Friday, April 25, 2008

Disordered Eating, Survey Suggests

Sixty-five percent of American women between the ages of 25 and 45 report having disordered eating behaviors, according to the results of a new survey by Self Magazine in partnership with the University of North Carolina at Chapel Hill.

An additional 10 percent of women report symptoms consistent with eating disorders such as anorexia, bulimia nervosa and binge eating disorder, meaning that a total of 75 percent of American women surveyed endorse some unhealthy thoughts, feelings or behaviors related to food or their bodies.

Survey found that these behaviors cut across racial and ethnic lines and are not limited to any one group . Women who identified their ethnic backgrounds as Hispanic or Latina, white, black or African American and Asian were all represented among the women who reported unhealthy eating behaviors.”

Most surprising was the unexpectedly high number of women who engage in unhealthy purging activities. More than 31 percent of women in the survey reported that in an attempt to lose weight they had induced vomiting or had taken laxatives, diuretics or diet pills at some point in their life. Among these women, more than 50 percent engaged in purging activities at least a few times a week and many did so every day.

Although the type of disordered eating behaviors the survey uncovered don’t necessarily have potentially lethal consequences like anorexia or bulimia nervosa, women report they are associated with emotional and physical distress. And despite the stereotype that eating issues affect mostly young women, the survey found that those in their 30s and 40s report disordered eating at virtually the same rates. Findings show that:

  • 75 percent of women report disordered eating behaviors or symptoms consistent with eating disorders; so three out of four have an unhealthy relationship with food or their bodies
  • 67 percent of women (excluding those with actual eating disorders) are trying to lose weight
  • 53 percent of dieters are already at a healthy weight and are still trying to lose weight
  • 39 percent of women say concerns about what they eat or weigh interfere with their happiness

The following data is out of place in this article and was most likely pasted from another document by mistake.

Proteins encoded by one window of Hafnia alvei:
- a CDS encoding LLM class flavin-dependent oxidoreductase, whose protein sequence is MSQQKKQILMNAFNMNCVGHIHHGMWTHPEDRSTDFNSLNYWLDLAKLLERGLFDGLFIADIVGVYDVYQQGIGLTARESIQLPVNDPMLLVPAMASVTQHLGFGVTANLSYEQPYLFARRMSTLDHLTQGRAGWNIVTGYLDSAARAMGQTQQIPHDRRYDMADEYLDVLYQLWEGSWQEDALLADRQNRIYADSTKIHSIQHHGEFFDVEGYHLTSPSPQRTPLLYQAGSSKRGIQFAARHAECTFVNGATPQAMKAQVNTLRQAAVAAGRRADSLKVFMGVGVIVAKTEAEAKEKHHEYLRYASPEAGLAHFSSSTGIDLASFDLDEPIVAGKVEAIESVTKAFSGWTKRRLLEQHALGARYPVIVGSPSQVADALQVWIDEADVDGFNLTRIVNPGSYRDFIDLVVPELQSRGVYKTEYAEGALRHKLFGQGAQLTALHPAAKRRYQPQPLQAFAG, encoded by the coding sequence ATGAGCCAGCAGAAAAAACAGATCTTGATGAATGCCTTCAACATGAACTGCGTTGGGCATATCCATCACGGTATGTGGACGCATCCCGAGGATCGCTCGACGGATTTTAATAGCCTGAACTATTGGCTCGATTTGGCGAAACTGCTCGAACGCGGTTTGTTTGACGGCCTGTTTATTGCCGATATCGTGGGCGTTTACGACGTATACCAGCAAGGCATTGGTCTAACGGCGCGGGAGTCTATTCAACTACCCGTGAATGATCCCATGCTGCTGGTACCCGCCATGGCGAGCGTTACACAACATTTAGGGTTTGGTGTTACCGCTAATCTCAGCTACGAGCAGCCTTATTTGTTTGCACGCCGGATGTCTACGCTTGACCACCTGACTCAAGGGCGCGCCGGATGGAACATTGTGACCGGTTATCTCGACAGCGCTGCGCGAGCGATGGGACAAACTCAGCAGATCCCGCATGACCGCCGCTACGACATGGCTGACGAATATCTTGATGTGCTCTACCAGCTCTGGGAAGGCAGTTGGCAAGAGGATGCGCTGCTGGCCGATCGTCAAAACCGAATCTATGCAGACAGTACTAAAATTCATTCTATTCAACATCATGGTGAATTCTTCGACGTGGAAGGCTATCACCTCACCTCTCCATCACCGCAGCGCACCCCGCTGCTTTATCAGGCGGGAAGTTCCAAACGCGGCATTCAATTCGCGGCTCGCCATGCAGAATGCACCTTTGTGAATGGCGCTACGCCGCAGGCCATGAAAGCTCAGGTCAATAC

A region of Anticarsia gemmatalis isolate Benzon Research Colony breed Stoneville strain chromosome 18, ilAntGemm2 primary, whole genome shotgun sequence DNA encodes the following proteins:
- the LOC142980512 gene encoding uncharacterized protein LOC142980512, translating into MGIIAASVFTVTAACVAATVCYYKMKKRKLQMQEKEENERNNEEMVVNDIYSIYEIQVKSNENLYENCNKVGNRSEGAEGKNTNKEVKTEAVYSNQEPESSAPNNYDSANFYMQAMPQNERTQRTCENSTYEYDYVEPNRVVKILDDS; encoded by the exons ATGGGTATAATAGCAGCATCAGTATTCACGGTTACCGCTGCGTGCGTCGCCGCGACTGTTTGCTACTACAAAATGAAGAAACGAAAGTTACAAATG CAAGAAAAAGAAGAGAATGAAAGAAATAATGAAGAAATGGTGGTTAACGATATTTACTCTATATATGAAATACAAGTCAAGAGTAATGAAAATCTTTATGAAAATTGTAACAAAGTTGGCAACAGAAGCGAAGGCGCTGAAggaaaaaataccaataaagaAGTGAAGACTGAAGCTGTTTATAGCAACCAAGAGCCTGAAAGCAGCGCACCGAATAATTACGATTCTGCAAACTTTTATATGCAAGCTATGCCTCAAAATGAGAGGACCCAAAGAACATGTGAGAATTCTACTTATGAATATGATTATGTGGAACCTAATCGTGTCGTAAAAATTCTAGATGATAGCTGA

• 37 percent regularly skip meals to try to lose weight
  • 27 percent would be “extremely upset” if they gained just five pounds
  • 26 percent cut out entire food groups
  • 16 percent have dieted on 1,000 calories a day or fewer
  • 13 percent smoke to lose weight
  • 12 percent often eat when they’re not hungry; 49 percent sometimes do

Eating habits that women think are normal – such as banishing carbohydrates, skipping meals and in some cases extreme dieting – may actually be symptoms of disordered eating.

The online survey garnered responses from 4,023 women who answered detailed questions about their eating habits. Results and analysis appear in Self’s May 2008 issue.

Bulik and study co-author Lauren Reba-Harrelson, a third year clinical psychology graduate student in UNC’s College of Arts and Sciences, will give a presentation about the survey and their collaboration with Self on May 17 at the Academy for Eating Disorders’ 2008 International Conference on Eating Disorders in Seattle.

Thursday, April 10, 2008

Dangers of Excessive Body Fat

The common reason why people reduce weight is not only to look good but also to avoid the dangers of excessive body fat and being obese. Weight loss helps to be fit and healthy and also increases resistance power. Obesity is a health disorder and may cause heart disease, cancer, and diabetes. Obese people’s cholesterol level tends to shoot up. It occurs when the accumulation of body fat exceeds a limit of 25% in men and over 32% in women. One out of three Americans possess extra body fat and study shows that almost 20% of them suffer from obesity.

If you have obese disorder you will notice breathing becomes a difficulty. The heart finds the process of pumping blood strenuous. Blood pressure increases and also the heart become larger. When the cholesterol levels shoots up, it causes depositing of plaque narrowing the arteries and increases the blood pressure even more. This is a risking factor that can lead to heart attacks. According to the New England Journal of Medicine, body fat reduction is more effective than any drug therapy as cardiac structure modulator.